Bennet fails to cite the looming problems with these crops, not only to the environment, but also to human beings. She makes no mention of the significant sterility, miscarriage, and still birth problems which have developed in large mammals raised on GM feed, nor anything about the superweeds tolerant to the herbicide glyphosate (Roundup) now plaguing the US. She says nothing about the contamination of non-GMO crops by wind and bees, along with death of both honey bees and Monarch butterflies attributed to Roundup. She makes no mention of the recent research from the University of Sherbrooke in Canada which revealed that both mothers and their newborn infants have pesticides growing in their bodies from Bt crops such as corn and soybeans. There's not a word about the massive suicides of farmers in India whose GE cotton crops failed, or whose animals died when they ate the cotton plants after the fiber was harvested. Nothing is said about the monopolies created by the GM companies such as Monsanto and Syngenta which force farmers to purchase new GE seed every year along with huge amounts of expensive herbicides and fertilizers because they have bought up the other companies and virtually nothing else is available. Neither is there any reference to the toxic run off of pesticides and herbicides which are sprayed on millions of acres of farmland every growing season. She makes GMOs sound so benign that she implies that there is not too much to worry about. Nothing appears to be further from the truth. Monsanto hinders independent research on GMOs, and new GE plant species are quickly released in the environment with little or no consideration about their effects on human or ecological health. Bennet tries to console those who might still be squeamish about GMOs by advising the purchase of organic food. Unfortunately this is already a challenge due to increasing GMO contamination of organic and conventional crops and the inclusion of GE substances in almost every manufactured supermarket food. Eating organic could become completely impossible in the future since the Obama administration has just approved the marketing of GE alfalfa, the largest forage crop in America. Cross contamination is inevitable. This nation stands to lose not only organic milk, cheese and yogurt with this action, but also our crop diversity, ecology and our health.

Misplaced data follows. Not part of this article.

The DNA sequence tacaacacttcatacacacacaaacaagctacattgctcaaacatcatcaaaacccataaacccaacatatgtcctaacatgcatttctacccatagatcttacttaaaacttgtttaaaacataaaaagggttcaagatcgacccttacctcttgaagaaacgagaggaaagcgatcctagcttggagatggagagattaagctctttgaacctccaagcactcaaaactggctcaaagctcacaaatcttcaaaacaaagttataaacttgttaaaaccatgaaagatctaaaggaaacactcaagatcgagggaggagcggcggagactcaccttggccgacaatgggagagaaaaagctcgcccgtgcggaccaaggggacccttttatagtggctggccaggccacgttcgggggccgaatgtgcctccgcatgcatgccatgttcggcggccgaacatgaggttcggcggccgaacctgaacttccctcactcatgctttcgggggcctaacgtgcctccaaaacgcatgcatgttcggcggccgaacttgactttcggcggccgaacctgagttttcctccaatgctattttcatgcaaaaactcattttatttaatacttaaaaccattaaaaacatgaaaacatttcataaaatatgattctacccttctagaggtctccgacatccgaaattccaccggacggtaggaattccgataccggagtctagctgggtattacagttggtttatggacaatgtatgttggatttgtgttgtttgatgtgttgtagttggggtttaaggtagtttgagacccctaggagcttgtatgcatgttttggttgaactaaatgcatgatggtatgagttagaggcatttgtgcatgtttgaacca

--Christine Crockett, Ann Arbor, Michigan
I like your magazine; so does my wife. She reads more of it than I do. I read bits and pieces.
I’m not going to take your survey, but I do have an idea as to how you might wish to improve MORE.
I admire the feature, “This is what (insert age) looks like.” I enjoy reading about women who have achieved notable success in the business world—some against prohibitive odds—or have created something exceptionally brilliant that makes lots of money. There are, I am convinced, other women out there (hell, I’m married to one) who may not have reached the same pinnacles of success worthy of multi-media focus, but who deserve your spotlight. Why not couple both, showcasing them next to each other, proof that professional achievement and recognition may not always be a slam dunk, but is, in terms of competence or effort, on equal footing with those who have earned your praise and respect.
--Stephen Michaelides, Cleveland, OH 44113
This is my complaint, and I’m sure I’ll never see it in print or even get a response but here it is anyway.
I had to flip through to page 12 before I even found your “Contents” page for the September issue!
You are turning into a paper waste for advertising! I also have trouble finding real articles vs. advertising posing as content.
I did find your “Black & White” story eye catching, but when I read the small print on clothing prices I just had to laugh at how out of touch with the real world you are! Examples: Faux-pearl pumps at $1450, a felt fedora at $490, or how about white leather booties at $945!